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5The 44 airport APMs operating worldwide in 2010 provide greater passenger conveyance capacity over greater distances than ever before. As air traffic continues to grow over time and new airport construction is constrained, the result will be con- tinued passenger growth at existing airports. Undoubtedly, some existing airports will implement their first APM to meet their growing passenger conveyance requirements. Thus the need was identified by ACRP to develop a guidebook that would: • Assist airports considering the feasibility of an APM, and • Aid the planning and implementation of APM systems when appropriate. Additionally, research was needed to provide a historical per- spective of airport APM systems worldwide, a review of existing airport APM systems, a discussion of available and evolving APM technologies, and a summary of alternative APM service configurations. Research results were to be presented in a way that provided practical methodologies and planning criteria for conceptual development, evaluation, and implementation of airport APM systems. 2.1 Purpose The purpose of this guidebook is to assist airport staff and planners/designers in assessing the feasibility of providing an APM system, either airside or landside, at their facility. Furthermore, if an APM system is determined to be feasible, then the guidebook’s purpose is to assist airport staff in the planning and implementation of the APM and its interfaces with other airport facilities such as terminal buildings and garages. The guidebook will also assist airport professionals involved with operating airport APMs in terms of operations and maintenance (O&M), APM system expansion, and nego- tiations for ongoing O&M services. 2.2 Who Should Use This Guidebook? This guidebook was developed for use by airport planners, architects, designers, and engineers who have responsibility for the technical evaluation of passenger conveyance at an air- port. An airport career background is assumed, and therefore certain topics that are airport related, but not APM specific, are covered only at a general level. 2.3 How to Use This Guidebook How airport professionals should best use the guidebook will vary with the stage or level of the project in which they are involved. History of APM Systems and Their Roles at Airports (Chapter 3), APM System Characteristics (Chap- ter 4), Needs Identification and Assessment (Chapter 6), and Matching Needs with Passenger Conveyance Technolo- gies (Chapter 7) are valuable to airport planners in the early master planning phase. Airport APM Planning Process Over- view (Chapter 5), APM System Definition and Planning Methodology (Chapter 8), and Theoretical Examples of APM Planning and Implementation (Appendix A) are more appropriate for planners and designers where an APM has already been identified as the preferred technology. For APM projects where the APM system design has already been concluded, Project Coordination, Justification, and Feasibility (Chapter 9); APM System Procurement (Chap- ter 10); and Operations and Maintenance (Chapter 11) are most appropriate. Finally, part of Chapter 11 discusses pro- curement of ongoing O&M services for an existing APM system. This material and System Expansion and Overhaul (Chapter 12) are included for airport professionals involved with an existing APM system that is operating at their airport. An important note of caution is warranted for all readers of the guidebook. This document is only a guide, and alone will C H A P T E R 2 Introduction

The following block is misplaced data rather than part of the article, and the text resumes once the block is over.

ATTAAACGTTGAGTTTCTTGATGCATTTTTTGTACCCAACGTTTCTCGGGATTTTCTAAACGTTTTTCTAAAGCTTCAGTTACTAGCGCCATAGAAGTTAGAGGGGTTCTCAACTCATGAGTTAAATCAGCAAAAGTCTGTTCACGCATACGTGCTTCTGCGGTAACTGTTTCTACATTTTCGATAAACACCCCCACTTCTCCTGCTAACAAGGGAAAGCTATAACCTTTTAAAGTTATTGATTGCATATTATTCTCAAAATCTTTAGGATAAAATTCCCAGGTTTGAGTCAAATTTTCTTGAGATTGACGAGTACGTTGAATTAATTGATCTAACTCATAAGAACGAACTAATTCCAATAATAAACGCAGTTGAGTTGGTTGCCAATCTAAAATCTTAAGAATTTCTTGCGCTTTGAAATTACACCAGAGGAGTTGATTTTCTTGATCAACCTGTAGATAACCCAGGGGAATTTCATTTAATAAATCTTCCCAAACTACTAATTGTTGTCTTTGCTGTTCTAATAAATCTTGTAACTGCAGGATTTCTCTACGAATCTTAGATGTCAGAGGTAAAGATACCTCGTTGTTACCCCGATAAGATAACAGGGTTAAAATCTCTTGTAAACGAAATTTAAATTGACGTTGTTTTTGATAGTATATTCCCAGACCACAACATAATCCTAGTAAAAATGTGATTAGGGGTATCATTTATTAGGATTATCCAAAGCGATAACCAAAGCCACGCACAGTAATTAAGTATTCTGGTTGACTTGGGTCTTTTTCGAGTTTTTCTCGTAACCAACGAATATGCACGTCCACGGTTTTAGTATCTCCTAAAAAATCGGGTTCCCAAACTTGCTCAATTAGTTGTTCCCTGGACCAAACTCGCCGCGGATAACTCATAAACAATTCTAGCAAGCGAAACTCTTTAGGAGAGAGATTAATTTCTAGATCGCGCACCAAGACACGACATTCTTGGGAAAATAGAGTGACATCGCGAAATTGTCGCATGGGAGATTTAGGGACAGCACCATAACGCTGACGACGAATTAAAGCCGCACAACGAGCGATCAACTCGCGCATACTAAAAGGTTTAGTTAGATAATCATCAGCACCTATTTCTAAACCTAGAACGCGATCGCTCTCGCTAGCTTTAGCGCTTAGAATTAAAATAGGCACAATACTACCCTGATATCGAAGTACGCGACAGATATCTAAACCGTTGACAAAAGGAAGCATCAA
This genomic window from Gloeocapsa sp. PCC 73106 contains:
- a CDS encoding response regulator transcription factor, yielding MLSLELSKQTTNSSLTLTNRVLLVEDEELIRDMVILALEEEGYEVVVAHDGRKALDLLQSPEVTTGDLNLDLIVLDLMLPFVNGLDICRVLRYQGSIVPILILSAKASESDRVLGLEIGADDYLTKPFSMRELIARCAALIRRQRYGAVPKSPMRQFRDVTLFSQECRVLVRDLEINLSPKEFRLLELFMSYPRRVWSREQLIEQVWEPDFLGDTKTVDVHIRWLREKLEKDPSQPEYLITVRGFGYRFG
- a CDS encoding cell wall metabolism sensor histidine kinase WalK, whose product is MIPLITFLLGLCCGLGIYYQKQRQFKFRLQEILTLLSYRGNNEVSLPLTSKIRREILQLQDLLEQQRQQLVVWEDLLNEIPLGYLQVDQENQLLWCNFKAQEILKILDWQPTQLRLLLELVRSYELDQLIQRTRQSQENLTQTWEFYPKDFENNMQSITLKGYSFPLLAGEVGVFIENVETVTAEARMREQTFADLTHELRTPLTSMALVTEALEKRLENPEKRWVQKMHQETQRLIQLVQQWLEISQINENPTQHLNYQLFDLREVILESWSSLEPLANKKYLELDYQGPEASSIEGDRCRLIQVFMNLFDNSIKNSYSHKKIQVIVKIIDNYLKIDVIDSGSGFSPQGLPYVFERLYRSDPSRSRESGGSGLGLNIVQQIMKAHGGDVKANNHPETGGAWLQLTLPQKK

not be sufficient to plan and/or implement an airport APM without the participation of professionals with significant APM experience. Part of the reason for this is the sheer magni- tude of airport APMs: they require significant airport resources in terms staff effort, and the type of that effort (planning, design, engineering, construction, and testing) varies over the course of a project. Another reason to use this guidebook with caution is that APMs affect other major facilities at the airport. Therefore, if an APM is not implemented properly, it can adversely affect the functioning interface with the other airport facilities. APMs have their own technical terms and acronyms that can be challenging to those first learning about the technology. A number of these terms are introduced in the next chapter to aid the reader in understanding the general historic trends. More detailed descriptions of APM terms are provided in Chapter 4 (APM System Characteristics) and in the glossary provided in Appendix C. 2.4 Other ACRP Reports ACRP serves as one of the main ways that the airport indus- try develops solutions to meet the demands placed on it. ACRP produces a series of research reports, similar to this guidebook, for use by airport operators, local agencies, the FAA, and other interested parties to disseminate findings on important issues facing the industry. Specific ACRP research reports and proj- ects that deal with the topics covered in this guidebook include: • ACRP Report 4: Ground Access to Major Airports by Public Transportation, • ACRP Report 10: Innovations for Airport Terminal Facilities; • ACRP Report 25: Airport Passenger Terminal Planning and Design, Volume 1: Guidebook, • Project 03-14: “Airport Passenger Conveyance System Usage/Throughput” (in process), and • Project 03-07: “A Guidebook for Measuring Performance of Automated People Mover Systems at Airports” (in process). 6